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Above: You know I have to get some up close Detail Shots, and I’m using Tim Wallace’s technique of shooting with a single large strip bank (all the other lights are turned off), and getting up close with a wide-angle lens and shooting at f/22 so the room goes dark and the only thing lighting the close up car details is that strip bank. Brad looks pretty enthusiastic in this shot, wouldn’t ya say? ;-)  Anyway, for these shots, I like to use camera with an articulating rear screen, so I don’t have to spend so much time on my knees on a hard wood floor (the day will come kiddies, when this stuff matters), like the Canon 70D, which has a perfect swivel-out screen for stuff like this. So, that’s the behind-the-scenes shot of our set-up (that’s an Elinchrom ELB 400 battery pack and head).

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Above: Here’s a few of the detail shots of the Masterti.

Now, it’s Ferrari time. Whoo Hoo!!! :)

Ferarri California 2 (final)

What a beautiful car!!! It drove in the studio and we were all like, “Wow….” The sound of a Ferrari is pretty amazing unto itself, and inside that studio it sounded like 5,000 hp. It just purred!!!

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Above: here’s the behind-the-scenes shot of making that shot. It’s the same three lights as before, in pretty much the same exact position, but we needed to add this large white card on the floor — here’s why. As soon as I took my first test shot, the side of the car looked flat — you didn’t see the beautiful curve on the side of the car at all. There were no highlights — it was just flat red, so I had the guys put this large bounce card on the floor and as soon as they started to walk it into place, I could see that was what it needed.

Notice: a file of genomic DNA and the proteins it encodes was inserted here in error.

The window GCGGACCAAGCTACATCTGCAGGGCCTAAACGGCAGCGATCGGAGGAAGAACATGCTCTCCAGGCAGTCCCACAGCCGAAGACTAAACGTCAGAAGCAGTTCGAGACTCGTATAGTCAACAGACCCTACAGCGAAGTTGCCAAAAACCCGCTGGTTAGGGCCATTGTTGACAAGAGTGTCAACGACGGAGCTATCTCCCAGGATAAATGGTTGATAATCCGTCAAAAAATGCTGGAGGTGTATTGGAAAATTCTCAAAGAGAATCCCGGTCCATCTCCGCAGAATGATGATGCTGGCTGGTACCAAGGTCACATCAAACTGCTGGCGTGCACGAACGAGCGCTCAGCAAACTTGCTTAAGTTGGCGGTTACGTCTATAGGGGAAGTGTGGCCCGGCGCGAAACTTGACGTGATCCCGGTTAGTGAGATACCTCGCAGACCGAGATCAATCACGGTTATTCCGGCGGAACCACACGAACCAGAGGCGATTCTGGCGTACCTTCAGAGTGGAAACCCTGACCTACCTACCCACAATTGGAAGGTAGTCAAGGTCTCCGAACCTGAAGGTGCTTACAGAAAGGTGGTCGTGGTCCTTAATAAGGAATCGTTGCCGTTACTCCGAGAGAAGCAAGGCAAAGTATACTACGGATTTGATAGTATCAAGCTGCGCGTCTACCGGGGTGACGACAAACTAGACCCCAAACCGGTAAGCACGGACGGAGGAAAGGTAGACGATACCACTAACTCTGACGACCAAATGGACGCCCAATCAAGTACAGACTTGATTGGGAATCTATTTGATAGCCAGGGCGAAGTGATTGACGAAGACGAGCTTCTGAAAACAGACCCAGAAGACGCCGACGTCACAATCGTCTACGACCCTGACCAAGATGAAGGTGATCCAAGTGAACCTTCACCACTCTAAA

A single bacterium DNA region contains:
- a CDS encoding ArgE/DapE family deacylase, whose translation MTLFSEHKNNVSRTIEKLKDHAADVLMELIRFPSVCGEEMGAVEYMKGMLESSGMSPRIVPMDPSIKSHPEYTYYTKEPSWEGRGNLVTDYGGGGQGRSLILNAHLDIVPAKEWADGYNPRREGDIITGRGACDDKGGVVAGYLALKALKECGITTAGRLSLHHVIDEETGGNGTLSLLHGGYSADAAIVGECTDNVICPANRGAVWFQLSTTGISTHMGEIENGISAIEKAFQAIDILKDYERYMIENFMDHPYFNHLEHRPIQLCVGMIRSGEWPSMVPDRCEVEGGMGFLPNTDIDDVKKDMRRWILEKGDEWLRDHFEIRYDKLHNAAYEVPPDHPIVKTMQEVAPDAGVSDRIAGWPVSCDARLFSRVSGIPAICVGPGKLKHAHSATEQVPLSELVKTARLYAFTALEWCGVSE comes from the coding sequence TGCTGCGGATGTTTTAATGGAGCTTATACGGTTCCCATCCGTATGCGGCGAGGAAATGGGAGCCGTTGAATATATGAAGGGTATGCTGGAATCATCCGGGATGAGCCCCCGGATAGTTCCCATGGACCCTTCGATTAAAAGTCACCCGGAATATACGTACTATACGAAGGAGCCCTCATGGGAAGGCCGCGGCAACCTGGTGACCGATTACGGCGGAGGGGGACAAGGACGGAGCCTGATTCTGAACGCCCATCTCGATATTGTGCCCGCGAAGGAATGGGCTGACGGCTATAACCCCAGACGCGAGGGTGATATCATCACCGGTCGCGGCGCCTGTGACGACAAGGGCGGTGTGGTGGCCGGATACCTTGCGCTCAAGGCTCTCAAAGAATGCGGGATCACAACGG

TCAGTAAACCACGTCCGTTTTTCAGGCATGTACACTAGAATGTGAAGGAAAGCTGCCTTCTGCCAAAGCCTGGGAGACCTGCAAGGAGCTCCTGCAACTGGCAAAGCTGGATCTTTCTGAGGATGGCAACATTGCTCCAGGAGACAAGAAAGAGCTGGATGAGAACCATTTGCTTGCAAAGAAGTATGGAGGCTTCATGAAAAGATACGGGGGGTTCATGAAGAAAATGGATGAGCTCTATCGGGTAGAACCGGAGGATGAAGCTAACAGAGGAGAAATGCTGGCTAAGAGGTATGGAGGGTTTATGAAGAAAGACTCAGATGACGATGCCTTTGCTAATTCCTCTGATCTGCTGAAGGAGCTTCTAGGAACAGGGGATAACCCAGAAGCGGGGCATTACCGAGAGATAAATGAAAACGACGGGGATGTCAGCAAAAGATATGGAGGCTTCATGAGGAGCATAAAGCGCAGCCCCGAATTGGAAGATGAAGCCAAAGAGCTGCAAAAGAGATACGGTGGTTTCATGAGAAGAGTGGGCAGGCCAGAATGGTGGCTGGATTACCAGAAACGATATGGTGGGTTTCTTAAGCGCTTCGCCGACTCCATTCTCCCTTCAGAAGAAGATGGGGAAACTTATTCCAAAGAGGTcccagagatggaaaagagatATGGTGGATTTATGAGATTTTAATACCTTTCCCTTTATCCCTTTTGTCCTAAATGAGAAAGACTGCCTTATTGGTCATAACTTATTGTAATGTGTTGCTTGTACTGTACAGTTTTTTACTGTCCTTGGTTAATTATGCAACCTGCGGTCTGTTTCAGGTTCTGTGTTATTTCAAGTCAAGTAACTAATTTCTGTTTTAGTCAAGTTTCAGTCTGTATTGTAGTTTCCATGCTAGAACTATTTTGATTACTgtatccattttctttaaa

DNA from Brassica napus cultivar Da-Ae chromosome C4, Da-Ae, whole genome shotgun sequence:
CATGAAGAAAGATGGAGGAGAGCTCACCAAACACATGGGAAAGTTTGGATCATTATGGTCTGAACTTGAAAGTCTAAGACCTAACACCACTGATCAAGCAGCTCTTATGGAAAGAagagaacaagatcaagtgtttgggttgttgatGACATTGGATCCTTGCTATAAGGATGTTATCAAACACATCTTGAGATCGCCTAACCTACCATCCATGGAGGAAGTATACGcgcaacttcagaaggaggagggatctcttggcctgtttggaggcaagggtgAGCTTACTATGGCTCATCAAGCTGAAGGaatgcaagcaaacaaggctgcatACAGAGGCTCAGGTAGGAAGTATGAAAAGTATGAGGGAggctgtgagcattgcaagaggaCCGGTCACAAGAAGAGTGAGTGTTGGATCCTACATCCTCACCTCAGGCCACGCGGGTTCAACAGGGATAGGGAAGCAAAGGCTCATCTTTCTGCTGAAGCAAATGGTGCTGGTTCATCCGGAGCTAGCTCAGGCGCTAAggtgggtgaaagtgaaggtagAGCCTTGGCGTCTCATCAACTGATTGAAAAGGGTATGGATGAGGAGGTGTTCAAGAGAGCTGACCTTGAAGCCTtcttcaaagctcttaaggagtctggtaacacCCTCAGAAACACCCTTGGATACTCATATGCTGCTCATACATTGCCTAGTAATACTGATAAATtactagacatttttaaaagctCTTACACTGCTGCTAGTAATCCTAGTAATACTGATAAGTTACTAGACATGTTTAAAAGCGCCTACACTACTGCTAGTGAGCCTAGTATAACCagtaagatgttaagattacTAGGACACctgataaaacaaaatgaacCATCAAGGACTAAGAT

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Just putting the bounce card there made a difference (see the highlight running alongside the bottom half of the side of the car?), but I didn’t think that highlight was bright enough, so we added another strobe and aimed it straight down at the bounce car (as seen above right) so we could control the amount of white highlight on the side of the car. That made all the difference.

Ferrari California 3 (final)

Above: This might be my favorite of the day. Love the angle and the highlights front and back. Such a beautiful automobile. No, it’s not an automobile. It’s a Ferrari.